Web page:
Rachel and Mike Nichols will never forget Valentine’s Day 2015.
As a blizzard raged outside that evening, they stayed warm and cozy indoors, watching a movie with their kids.
About 9 p.m., Mike noticed that Maci, then 4 years old, lay at an odd angle in her bean bag chair.
She probably fell asleep, Rachel thought. She stooped to pick up her daughter and quickly realized her little girl was not in dreamland.
“She was blue,” she said. “She was nonresponsive.”
They called 911. As they talked to the dispatcher, Maci slowly started to come around. Color returned to her face, but she moaned and seemed unaware of everything around her.
By the time the ambulance made it through the icy streets to the Nichols’ home, Maci had become alert enough to talk to her parents.
Unsure what happened―and worried it could happen again―the Nichols decided to take her to the emergency department at Spectrum Health Helen DeVos Children’s Hospital.
Initial tests turned up no signs of fever or problems with her blood sugar level. But as the staff ran tests, Maci suffered another spell.
The medical team began an electroencephalogram, known as an EEG, to measure electrical activity in her brain.
The next morning, a pediatric neurologist told the Nichols the test showed Maci had suffered seizures.
“We were shocked,” Rachel said. “There was no history (of seizures or epilepsy) in the family as far back as we knew.”
Maci began taking an epilepsy medication and, for a week, all was well. But the seizures soon came back.
Controlling the seizures
In the next three months, she suffered hundreds of seizures. She would sometimes have as many as 50 in a single day. They ranged from episodes that lasted just a few seconds to ones that caused her entire body to twitch and jerk.
She made multiple trips to the doctor’s office and at least six visits to the hospital.
“With the specific epilepsy type that she has, it can be very tough to bring it under control,” said Maci’s pediatric neurologist, Jason Umfleet, MD.
Maci is one of the brightest, goofiest, smiling-est kids I’ve ever seen in my life. She walks in and you can’t stop smiling.
Maci has epilepsy with myoclonic-absences. Seizures can involve a staring spell, fluttering eyelids or a series of quick jerks of the arms or legs.
Dr. Umfleet adjusted her medication and doses in search of the right combination to prevent seizures. Eventually, Maci began to take three medications three times a day.
“That’s what finally controlled them,” Rachel said. “Her last seizure was at the end of May, around Memorial Day (2015).”
Through the repeated tests and medications, spirited Maci made an impression on Dr. Umfleet.
“Maci is one of the brightest, goofiest, smiling-est kids I’ve ever seen in my life,” he said. “She walks in and you can’t stop smiling.”
Maci also formed a close bond with nurse practitioner Caroline Rich, PNP. She borrows her mom’s phone to send texts and make FaceTime calls to Rich.
But as much as she liked her medical team, taking medication every day and enduring the pokes from blood draws and intravenous lines wasn’t easy for Maci.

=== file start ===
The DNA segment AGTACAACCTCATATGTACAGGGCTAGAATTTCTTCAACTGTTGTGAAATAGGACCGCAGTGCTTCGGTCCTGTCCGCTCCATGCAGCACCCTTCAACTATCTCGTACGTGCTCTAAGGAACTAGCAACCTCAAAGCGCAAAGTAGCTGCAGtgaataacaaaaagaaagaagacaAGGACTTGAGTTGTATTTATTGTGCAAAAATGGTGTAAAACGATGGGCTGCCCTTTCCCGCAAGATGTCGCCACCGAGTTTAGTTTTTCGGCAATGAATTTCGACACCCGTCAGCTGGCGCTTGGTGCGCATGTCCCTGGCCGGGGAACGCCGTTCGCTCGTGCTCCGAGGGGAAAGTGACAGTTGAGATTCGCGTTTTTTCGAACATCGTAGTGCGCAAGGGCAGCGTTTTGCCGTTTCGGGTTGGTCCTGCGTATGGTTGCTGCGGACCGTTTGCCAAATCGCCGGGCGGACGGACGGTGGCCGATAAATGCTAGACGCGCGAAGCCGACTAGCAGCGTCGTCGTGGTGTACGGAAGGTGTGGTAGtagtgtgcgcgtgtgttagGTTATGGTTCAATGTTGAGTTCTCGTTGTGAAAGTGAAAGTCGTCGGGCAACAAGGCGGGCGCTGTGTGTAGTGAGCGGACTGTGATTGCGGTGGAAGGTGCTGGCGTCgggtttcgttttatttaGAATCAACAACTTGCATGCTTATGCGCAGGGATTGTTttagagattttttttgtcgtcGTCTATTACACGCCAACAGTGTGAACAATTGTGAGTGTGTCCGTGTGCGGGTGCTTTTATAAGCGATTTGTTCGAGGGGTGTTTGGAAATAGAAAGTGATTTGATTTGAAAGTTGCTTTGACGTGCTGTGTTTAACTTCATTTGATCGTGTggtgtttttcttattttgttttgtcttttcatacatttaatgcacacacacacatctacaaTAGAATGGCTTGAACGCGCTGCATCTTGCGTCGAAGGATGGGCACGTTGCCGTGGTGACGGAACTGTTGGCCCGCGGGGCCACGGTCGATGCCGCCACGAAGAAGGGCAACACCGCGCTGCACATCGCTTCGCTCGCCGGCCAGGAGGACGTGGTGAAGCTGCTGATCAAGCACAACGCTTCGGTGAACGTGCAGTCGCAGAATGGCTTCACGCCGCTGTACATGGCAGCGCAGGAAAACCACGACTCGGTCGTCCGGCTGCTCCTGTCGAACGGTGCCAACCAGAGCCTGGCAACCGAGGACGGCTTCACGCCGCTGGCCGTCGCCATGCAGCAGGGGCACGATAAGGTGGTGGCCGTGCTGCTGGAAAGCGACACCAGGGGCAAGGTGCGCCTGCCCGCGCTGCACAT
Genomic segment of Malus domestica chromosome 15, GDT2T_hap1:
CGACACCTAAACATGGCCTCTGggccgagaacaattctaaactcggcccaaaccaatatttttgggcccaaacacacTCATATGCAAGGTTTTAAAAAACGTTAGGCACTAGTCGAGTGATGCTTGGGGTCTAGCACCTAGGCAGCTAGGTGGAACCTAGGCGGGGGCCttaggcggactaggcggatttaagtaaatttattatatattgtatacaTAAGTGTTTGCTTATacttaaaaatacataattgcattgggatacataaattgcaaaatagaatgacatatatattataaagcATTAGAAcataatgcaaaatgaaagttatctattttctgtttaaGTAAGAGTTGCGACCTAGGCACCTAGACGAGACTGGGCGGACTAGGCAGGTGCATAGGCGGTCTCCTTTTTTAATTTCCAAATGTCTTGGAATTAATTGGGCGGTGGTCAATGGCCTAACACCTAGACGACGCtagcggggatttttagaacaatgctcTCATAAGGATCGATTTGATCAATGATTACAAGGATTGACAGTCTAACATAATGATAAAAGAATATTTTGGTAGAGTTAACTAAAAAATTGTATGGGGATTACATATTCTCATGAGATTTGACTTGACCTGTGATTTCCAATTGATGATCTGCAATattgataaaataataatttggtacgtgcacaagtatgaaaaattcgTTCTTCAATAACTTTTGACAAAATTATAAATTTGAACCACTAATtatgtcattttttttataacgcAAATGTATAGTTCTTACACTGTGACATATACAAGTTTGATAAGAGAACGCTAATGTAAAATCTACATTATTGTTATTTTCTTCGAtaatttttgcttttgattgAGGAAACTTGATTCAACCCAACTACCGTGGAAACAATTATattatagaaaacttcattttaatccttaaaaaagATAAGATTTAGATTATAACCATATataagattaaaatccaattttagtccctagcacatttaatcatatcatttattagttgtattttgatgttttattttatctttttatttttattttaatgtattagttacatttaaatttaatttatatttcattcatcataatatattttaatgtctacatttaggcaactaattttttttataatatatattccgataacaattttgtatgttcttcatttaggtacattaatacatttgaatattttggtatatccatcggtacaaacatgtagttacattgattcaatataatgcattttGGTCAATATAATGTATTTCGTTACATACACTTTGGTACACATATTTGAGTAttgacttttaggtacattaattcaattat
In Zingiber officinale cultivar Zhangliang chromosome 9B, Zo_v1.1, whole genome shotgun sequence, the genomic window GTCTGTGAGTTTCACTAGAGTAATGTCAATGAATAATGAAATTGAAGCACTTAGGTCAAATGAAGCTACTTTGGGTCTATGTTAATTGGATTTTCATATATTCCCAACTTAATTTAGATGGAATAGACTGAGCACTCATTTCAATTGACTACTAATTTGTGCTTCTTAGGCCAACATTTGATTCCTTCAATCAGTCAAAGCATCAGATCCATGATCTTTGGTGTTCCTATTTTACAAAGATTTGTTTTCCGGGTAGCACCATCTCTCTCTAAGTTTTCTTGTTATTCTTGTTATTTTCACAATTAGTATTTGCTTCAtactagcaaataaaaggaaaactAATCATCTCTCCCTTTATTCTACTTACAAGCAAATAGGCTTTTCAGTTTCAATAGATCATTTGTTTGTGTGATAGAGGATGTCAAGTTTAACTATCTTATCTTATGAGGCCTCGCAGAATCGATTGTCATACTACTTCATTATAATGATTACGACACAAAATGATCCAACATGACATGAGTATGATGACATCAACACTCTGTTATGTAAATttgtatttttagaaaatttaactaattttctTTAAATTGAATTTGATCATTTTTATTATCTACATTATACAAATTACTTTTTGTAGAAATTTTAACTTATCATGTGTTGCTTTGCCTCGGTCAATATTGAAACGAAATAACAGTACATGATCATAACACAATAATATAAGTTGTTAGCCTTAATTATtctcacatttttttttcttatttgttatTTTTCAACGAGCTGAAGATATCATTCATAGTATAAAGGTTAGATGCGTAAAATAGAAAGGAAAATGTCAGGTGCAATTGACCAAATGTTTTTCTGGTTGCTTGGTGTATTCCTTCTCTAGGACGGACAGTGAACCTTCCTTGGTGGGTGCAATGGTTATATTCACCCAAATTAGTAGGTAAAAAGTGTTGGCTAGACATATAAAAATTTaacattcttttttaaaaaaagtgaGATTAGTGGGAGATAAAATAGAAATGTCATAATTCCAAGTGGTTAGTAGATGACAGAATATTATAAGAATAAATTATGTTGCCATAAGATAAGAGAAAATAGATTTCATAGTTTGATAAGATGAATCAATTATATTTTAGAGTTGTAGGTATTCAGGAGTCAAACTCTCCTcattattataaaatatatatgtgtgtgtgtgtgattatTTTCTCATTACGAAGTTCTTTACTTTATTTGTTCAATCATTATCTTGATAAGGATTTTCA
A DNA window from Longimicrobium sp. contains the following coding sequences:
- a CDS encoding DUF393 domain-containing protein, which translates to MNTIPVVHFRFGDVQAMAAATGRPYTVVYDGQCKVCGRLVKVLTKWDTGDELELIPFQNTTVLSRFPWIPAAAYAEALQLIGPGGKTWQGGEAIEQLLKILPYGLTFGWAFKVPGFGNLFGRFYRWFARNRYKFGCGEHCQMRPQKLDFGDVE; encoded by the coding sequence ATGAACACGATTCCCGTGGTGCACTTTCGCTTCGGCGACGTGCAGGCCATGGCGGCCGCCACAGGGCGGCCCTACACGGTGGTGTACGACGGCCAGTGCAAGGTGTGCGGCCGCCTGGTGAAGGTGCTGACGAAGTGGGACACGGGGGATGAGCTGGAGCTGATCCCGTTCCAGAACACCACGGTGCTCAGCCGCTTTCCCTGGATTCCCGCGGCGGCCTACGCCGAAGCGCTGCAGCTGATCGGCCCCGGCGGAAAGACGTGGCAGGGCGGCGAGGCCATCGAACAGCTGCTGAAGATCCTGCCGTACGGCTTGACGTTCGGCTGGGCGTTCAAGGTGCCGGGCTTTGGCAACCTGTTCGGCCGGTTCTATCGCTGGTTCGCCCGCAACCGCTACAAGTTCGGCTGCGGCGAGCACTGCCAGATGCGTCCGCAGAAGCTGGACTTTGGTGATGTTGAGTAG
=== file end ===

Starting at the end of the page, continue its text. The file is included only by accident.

“In the beginning, it was scary for her,” Rachel said. “We talked about being brave and told her they were going to help her so she could go to school. They would give her medicine that would help her so she could be with her friends.
“Still to this day, she will say, ‘When I was in the hospital, I was brave.’ She has a lot of pride in that.”
Grateful to see their daughter doing better, the Nichols hoped she would someday be free of both seizures and medication.
“That was our No. 1 question: Will she outgrow this?” Rachel said.
“They said there’s always a chance she will, but we can’t guarantee it.”
After Maci went a year without seizures, Dr. Umfleet began to slowly reduce her medications.
She took her last dose in August 2017. And she remains seizure-free. With physical and occupational therapy, she has overcome the effects of seizures and medicine on her motor coordination.
Now in first grade at Kettle Lake Elementary School, Maci “is just a typical 6-year-old,” Rachel said. She loves school, plays softball, takes dance lessons, swims and plays with her friends.
And she is determined to keep up with her 8-year-old brother, Brody.
A moment in the spotlight
She celebrated her seizure-free, medication-free victory at a recent Grand Rapids Griffins hockey game.
Chosen to be a “Captain’s Kid,” she had the honor of dropping the ceremonial puck at the start of the game.
She stepped carefully onto the red carpet spread out on the ice at Van Andel Arena. With her were her mom and three special guests―Rich, Dr. Umfleet, and her brother, Brody.
Maci pulled a Griffins jersey over her head, its long sleeves flapping well past her hands. As the crowd cheered, she looked up, caught a glimpse of herself in the large arena monitor, and grinned.
Then, she dropped the puck neatly between the captains’ hockey sticks.
At home a couple of weeks later, Maci said she loves her Griffins jersey and can’t wait for a cold day when she could wear it to school.
The best part of the hockey game? “Going out on the ice,” she said.
For her parents, a seizure-free life is reason enough for celebration.
“It’s hard to put her to bed without giving her medicine because she took so many medicines for so long,” Rachel said.
Maci will continue to get checkups with her neurologist to look for signs of seizures as she grows and her brain develops.
“We think about that―in hopes that it never happens,” Rachel said. “We’ve made it this far.”